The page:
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How to make a visual schedule for your child

 

A visual schedule is a great way to support your child’s behaviour and social development. This step by step guide from children’s speech therapists at Kids First in Sydney’s northern beaches will show you how to make a visual schedule for your child.

How to make a visual schedule - Kids First Children's Services

A visual schedule is a group of pictures that represent the major transitions and activities your child will be involved in during a given day.

Visual schedules are useful to your child cope with anxiety, understand and manage the daily events in their lives whilst relieving the pressure of remembering what they have to do next.

Visual schedules offer a structure that allows your child to anticipate what is coming up next in their day. Visual schedules could even help your child get through tasks they don’t particularly enjoy because they can see that a more favourable task may be coming up afterwards.

You can use games and rewards in your visuals to help your child participate in things that may be difficult for them.

Visual schedules can also be a great way to help children become increasingly independent in tasks at home and at school.

Step by Step: How to make a visual schedule

There are many ways to make a visual schedule and there are many variations to visual schedules.

You may want to think about what your child has the most difficulty with. If your child struggles with morning activities, you may want to have a visual schedule specifically for the morning routine.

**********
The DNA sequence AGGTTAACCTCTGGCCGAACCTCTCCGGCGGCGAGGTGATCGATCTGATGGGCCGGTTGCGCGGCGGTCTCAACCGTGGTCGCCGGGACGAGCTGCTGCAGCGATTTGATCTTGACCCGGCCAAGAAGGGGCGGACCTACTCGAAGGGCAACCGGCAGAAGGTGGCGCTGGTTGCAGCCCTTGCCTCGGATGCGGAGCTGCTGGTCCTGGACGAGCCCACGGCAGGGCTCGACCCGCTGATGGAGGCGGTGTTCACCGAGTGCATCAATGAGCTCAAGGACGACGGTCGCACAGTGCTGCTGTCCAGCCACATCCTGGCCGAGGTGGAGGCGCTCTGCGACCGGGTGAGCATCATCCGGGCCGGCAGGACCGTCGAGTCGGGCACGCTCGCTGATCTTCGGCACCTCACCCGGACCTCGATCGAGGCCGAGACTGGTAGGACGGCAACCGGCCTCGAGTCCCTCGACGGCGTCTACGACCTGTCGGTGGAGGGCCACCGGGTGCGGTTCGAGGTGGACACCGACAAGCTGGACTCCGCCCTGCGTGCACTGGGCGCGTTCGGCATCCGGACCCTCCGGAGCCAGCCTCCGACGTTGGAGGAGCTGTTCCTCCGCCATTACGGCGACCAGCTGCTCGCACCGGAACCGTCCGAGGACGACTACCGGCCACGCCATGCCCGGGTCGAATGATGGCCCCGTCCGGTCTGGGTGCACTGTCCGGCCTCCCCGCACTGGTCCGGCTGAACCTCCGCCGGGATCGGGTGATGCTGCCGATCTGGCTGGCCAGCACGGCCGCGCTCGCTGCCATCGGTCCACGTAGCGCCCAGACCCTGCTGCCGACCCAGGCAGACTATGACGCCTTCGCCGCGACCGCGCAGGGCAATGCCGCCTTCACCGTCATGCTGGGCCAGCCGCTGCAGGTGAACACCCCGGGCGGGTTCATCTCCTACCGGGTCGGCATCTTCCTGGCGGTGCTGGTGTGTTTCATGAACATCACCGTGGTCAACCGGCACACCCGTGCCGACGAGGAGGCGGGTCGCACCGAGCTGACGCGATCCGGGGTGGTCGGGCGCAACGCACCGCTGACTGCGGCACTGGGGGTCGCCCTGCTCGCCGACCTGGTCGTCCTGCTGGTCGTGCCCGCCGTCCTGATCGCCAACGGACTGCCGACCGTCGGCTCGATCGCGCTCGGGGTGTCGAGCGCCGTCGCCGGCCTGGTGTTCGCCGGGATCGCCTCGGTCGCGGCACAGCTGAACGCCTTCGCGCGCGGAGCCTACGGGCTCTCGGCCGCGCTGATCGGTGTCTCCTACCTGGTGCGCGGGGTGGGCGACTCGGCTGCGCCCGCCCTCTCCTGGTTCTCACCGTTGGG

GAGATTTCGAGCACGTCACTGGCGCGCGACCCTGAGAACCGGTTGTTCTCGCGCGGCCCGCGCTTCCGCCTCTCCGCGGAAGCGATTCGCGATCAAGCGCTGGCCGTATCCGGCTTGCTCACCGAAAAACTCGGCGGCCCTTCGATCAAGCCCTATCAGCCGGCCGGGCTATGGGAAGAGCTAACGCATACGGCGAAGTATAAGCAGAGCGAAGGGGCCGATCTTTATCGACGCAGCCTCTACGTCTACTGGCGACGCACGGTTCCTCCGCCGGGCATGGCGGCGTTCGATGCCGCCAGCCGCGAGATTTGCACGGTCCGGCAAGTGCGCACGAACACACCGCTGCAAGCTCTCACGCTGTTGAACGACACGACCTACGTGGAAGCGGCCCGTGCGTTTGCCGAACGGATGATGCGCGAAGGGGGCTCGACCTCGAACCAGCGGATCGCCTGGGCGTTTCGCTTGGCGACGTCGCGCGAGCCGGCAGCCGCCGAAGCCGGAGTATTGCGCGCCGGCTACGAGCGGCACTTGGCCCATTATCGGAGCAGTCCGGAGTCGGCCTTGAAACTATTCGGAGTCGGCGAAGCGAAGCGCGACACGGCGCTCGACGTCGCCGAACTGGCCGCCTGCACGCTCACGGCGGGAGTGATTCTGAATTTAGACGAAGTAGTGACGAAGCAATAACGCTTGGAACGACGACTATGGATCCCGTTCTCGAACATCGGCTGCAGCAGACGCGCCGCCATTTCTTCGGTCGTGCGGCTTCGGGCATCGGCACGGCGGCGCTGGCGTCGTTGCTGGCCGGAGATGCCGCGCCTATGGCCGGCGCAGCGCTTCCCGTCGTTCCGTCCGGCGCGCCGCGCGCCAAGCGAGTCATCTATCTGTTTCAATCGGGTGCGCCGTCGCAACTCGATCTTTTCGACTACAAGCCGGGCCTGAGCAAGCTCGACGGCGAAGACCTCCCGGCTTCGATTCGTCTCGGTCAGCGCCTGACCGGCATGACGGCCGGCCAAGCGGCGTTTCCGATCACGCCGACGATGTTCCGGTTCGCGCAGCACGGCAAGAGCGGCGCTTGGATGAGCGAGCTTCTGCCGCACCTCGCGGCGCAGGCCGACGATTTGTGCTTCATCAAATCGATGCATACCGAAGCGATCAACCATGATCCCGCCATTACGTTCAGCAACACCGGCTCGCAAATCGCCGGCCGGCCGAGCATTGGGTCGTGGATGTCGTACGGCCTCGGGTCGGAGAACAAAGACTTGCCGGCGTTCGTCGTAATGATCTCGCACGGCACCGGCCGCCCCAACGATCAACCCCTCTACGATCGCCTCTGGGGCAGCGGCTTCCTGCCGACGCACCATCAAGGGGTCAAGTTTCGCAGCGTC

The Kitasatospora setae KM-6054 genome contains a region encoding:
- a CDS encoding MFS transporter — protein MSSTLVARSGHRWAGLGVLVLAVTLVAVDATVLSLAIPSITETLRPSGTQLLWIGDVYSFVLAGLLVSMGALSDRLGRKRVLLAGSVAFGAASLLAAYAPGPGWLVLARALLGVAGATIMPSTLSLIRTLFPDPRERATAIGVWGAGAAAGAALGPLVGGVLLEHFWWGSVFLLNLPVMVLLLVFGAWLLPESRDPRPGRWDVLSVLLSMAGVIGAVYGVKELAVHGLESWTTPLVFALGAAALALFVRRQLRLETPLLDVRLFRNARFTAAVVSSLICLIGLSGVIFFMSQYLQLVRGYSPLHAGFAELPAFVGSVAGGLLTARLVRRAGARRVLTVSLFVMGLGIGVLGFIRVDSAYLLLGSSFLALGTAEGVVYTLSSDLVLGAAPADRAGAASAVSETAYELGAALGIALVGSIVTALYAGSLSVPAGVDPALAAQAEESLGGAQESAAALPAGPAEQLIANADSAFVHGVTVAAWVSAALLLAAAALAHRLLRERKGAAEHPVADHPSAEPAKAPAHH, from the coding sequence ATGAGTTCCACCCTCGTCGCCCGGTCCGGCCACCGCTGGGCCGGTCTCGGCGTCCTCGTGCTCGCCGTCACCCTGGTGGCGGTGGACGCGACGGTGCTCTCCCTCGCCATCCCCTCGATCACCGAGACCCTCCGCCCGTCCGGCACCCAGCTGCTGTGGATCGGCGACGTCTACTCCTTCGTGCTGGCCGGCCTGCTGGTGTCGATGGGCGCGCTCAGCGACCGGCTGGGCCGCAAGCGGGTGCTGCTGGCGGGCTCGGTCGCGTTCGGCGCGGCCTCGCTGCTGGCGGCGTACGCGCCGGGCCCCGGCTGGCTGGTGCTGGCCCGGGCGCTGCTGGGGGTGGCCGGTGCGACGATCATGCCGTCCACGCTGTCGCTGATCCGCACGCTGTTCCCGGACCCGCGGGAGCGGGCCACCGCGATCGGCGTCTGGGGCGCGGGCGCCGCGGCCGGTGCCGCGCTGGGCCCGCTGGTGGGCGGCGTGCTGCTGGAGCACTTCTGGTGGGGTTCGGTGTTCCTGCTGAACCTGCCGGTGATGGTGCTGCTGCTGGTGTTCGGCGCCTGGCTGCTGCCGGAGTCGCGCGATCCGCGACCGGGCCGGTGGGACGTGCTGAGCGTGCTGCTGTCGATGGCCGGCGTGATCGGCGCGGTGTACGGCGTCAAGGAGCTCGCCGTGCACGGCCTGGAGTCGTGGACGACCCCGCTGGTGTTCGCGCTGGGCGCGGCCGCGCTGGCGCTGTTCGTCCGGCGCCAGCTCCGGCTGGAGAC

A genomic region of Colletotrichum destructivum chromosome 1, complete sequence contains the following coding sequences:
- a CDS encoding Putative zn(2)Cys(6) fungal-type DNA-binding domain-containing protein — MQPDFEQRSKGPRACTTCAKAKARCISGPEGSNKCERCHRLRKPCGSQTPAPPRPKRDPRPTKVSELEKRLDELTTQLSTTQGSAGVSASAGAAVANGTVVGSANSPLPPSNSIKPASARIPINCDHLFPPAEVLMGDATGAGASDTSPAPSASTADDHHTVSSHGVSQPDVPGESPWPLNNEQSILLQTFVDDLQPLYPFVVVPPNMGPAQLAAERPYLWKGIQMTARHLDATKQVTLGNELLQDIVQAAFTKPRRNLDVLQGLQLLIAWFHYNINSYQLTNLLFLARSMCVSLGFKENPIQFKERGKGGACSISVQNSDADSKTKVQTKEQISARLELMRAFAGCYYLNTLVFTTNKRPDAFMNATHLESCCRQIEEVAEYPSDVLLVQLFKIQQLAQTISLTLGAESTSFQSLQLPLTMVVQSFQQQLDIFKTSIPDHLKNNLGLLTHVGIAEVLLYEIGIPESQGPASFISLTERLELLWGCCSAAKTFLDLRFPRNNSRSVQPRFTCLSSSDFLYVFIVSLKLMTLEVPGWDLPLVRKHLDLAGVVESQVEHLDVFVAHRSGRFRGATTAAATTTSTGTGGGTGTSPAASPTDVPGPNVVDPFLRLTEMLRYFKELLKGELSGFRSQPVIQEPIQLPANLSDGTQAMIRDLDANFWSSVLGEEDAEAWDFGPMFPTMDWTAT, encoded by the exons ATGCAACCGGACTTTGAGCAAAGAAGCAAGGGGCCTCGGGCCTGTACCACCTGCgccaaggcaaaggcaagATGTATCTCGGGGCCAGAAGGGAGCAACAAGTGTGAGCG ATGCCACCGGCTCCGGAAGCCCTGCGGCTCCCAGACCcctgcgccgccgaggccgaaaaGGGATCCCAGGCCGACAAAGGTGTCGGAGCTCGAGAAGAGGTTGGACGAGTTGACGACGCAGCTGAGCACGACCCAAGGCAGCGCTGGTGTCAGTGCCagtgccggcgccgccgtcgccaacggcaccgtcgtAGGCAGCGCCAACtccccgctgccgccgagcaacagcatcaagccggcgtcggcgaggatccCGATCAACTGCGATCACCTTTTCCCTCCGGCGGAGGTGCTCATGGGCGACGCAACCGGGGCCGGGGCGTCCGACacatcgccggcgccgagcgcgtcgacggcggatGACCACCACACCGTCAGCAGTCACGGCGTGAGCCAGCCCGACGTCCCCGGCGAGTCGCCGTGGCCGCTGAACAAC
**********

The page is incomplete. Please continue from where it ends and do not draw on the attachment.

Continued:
You may also want to divide up the day into morning, afternoon, evening tasks. Or, you might want to have the whole day’s activities on the board.

Here is just one of the ways to make a basic weekly visual schedule to use at home.

What you need:

  • Make a plan. Write a list of all the activities your child does in a day. You can use a weekly planner divided up into 2 hourly blocks to make it easier.
  • You can use real photographs of your activities or you can use boardmaker (software that uses symbols or line drawings to depict tasks, items and activities) or cartoon pictures to represent a task.
  • A whiteboard or corkboard.
  • Velcro dots.
  • A ‘finished box’ to place activities that have been completed.  (a tissue box covered with contact works well)
  • Consistency! This system only works if you stick to it….it can be tough to start with but it is worth it in the end!

What to do:

  • Print and laminate all your pictures (this bit takes the longest)
  • Divide your board into the seven days of the week.
  • Place the velcro dots on the back of all your pictures and on the board.
  • Place the pictures on the board in the order that the tasks need to be done in.
  • Your child can take the tasks off the board when they are completed and ethe picture can be placed in the ‘finished box’.

A visual schedule can be a fabulous tool for any child who is under the age of seven and they are particularly helpful for kids with special needs.

 

This resource was created by the Kids First Speech Pathology Team
© 2014 Kids First Children’s Services

Concerned about your child’s behaviour or learning?

Kids First’s speech therapists, occupational therapists, child psychologists and teachers have supported thousands of northern beaches children with behaviour and learning difficulties.

Find out more about speech pathology for children here.

Learn more about occupational therapy for kids here

Click here to find out how a child psychologist can help with behaviour support and strategies.

If we can assist you and your child, contact us to make an appointment by calling Kids First on (02) 9938 5419

 

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